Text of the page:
Since I started reading the Hardy Boys and the Dana Girls mysteries when I was about 11 years old, I have been hooked on the genre. Christmas stories of any type always appeal to me. The first Margaret Maron novel that I read was a Sigrid Harald story, Corpus Christmas. Harald is a New York City police officer. I liked Harald and tried to find more novels about her. However, when I first saw Bootlegger’s Daughter about Deborah Knott living in North Carolina, I was not really interested. An attorney in a small town in North Carolina. Hmmm. I am both a Westerner and a Northerner. Was I interested in reading about someone in the rural south? Finally I gave in and read the first of many Deborah Knott mysteries.

I just finished Death’s Half Acre, the latest of Maron’s books about Judge Knott. As I read it I realized that it might be difficult to read this book without some background on the Knott family despite the fact that a family tree has been included at the front of this book; however, I thoroughly enjoyed reading about the latest antics in the lives of Deborah’s huge extended family. I noticed that on her website Maron expresses concern about new readers picking up a book in the middle of the series. Maron’s books are always populated with interesting characters. This book is no exception. In fact at times, I wondered whether I could keep up with all of the characters in the novel. Would I recognize the murderer when I got to the last chapter? Maron played the game entirely straight. I had all of the information in front of me and I still did not know who it was who shot Deborah in the arm in one of the final chapters. When all was disclosed, all I could say was, “Why didn’t I see this?”

Needless to say, I am looking forward to reading Maron's new book Sand Shark in 2009.

Thursday, December 4, 2008

Guest Blog - Jon Scieszka

As a grandmother, I am interested in children’s books. However, there are so many books out there that it is hard to know what would be an appropriate and enjoyable book for my grandchildren. I am always open to recommendations. When I heard about Jon Scieszka on NPR, I decided that I would check him out. I visited the library and literally checked out three books by Scieszka to read. I spent a happy hour or so reading children’s books but am still undecided about whether to invest in some of his books for my children’s children. I am not an expert on what appeals to children or what is appropriate.

Jon Scieszka was recently named the National Ambassador for Young People’s Literature by the Library of Congress. Be sure to click on the author’s name above and read more about this interesting man. There is an interview with Martha Stewart on his site as well. He has actually been publishing books for the last twenty years but this is the first time that I have read any of his work. By the way, twenty years ago I had a preschooler.

His first book was The True Story of the 3 Little Pigs! The story is narrated by A. Wolf who claims that he was framed for the accidental deaths of two of the little pigs. It is a fun revisit to the age old morality tale of the need to be a hard worker who builds a brick house instead of going for the easy job with lots of time to play. Incidentally, although I chuckled, my sympathy for Alexander T. Wolf never did overshadow my concern for the pigs. There is also a 10th Anniversary Update available with a further message from the incarcerated A. Wolf. The illustrations by Lane Smith are colorful and imaginative.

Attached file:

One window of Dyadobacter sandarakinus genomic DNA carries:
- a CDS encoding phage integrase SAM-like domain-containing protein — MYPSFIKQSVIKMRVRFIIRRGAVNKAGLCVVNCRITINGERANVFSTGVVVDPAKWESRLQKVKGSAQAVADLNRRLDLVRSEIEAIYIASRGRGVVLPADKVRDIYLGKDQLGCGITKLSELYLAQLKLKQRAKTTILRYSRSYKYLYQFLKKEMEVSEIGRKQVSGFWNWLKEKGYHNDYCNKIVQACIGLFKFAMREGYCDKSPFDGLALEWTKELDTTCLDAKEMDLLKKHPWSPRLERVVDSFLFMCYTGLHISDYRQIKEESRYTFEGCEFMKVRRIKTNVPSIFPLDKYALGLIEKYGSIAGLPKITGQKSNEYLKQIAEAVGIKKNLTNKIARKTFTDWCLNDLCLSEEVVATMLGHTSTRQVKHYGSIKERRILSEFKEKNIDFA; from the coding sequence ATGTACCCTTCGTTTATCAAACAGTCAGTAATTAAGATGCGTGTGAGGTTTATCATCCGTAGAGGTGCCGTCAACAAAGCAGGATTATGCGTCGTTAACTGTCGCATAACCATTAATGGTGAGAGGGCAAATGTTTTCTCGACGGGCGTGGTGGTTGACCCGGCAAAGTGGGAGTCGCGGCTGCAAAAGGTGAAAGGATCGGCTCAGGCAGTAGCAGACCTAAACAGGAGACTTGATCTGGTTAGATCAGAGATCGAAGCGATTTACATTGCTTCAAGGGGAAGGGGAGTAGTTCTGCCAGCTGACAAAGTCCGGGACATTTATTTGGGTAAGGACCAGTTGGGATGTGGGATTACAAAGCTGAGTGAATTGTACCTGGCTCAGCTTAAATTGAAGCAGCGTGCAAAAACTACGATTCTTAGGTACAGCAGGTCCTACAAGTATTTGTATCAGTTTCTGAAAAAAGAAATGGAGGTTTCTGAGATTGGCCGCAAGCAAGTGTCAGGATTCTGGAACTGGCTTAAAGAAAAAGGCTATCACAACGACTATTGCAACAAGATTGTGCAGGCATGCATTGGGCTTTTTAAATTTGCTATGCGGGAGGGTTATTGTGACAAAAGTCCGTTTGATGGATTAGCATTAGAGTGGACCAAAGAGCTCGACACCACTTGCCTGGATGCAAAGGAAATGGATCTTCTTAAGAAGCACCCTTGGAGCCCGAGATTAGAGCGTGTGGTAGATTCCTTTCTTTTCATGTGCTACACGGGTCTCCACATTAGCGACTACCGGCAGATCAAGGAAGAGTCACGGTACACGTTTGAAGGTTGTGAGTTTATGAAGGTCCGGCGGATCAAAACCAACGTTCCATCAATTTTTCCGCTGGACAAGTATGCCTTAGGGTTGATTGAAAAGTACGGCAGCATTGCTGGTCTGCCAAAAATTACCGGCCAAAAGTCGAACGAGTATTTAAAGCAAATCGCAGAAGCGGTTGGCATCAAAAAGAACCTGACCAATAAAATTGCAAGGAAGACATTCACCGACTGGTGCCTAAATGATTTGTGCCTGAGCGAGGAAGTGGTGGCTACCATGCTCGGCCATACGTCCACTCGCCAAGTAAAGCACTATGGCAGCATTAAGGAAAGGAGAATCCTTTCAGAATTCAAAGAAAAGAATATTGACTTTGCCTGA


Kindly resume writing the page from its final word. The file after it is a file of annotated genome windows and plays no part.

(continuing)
The other picture book I checked out is The Frog Prince Continued. As in so many relationships, the Frog Prince and the Princess are not living happily ever after but are struggling to get along. He gets on her nerves a lot, in fact a whole lot. Finally the Frog Prince decides that he is going to find a witch who can turn him back into a frog. He encounters several fairy tale witches along the way. Most of them are much too scary for the Frog Prince or a little reader to linger with for long. I really liked the paintings of Steve Johnson and I am sure that my granddaughters would love the prince's encounters with familiar fairy tales. And possibly they will enjoy the surprise ending more than I did. I was definitely taken by surprise. Apparently I have little or no imagination.

Jon Scieszka has plenty of imagination. He has a whole series of books for young readers about the Time Warp Trio. Three boys from Brooklyn travel back in time to visit many historical events and sites. The book I chose to read is called Da Wild Da Crazy Da Vinci. Fred, Sam and Jo with the aid of their magical book travel back to visit Leonardo when he was employed by Borgia to create military machinery. He is working on a tank when they come upon him. They encounter not only Borgia but also Machiavelli and a Captain Nassti. This series undoubtedly serves as a doorway into a world of history that children might otherwise ignore. I have just to check out whether there was really anyone named Nassti in Leonardo’s world. By the way, my local library had a great many of these books available if your reader should get interested in them.

Scieszka has a new series that is out about Trucktown. Smash Crash has been on the New York Times best seller list for several months. It was not available at the library so I might have to go browse at Barnes and Noble. It is for preschoolers and is based on four year olds of Scieszka’s acquaintance. Scieszka’s message to parents and children is to open your mind about the many options for reading. He says that television and the computer all play a role in helping children acquire the skill needed to read. If you click on some of the highlighted words you will discover some of his computer pages for books including And parents, set a good example. Read yourselves. Especially fathers. Have a home with books of all sorts “just lying around.”

Happy reading and good luck on your book selections this holiday season.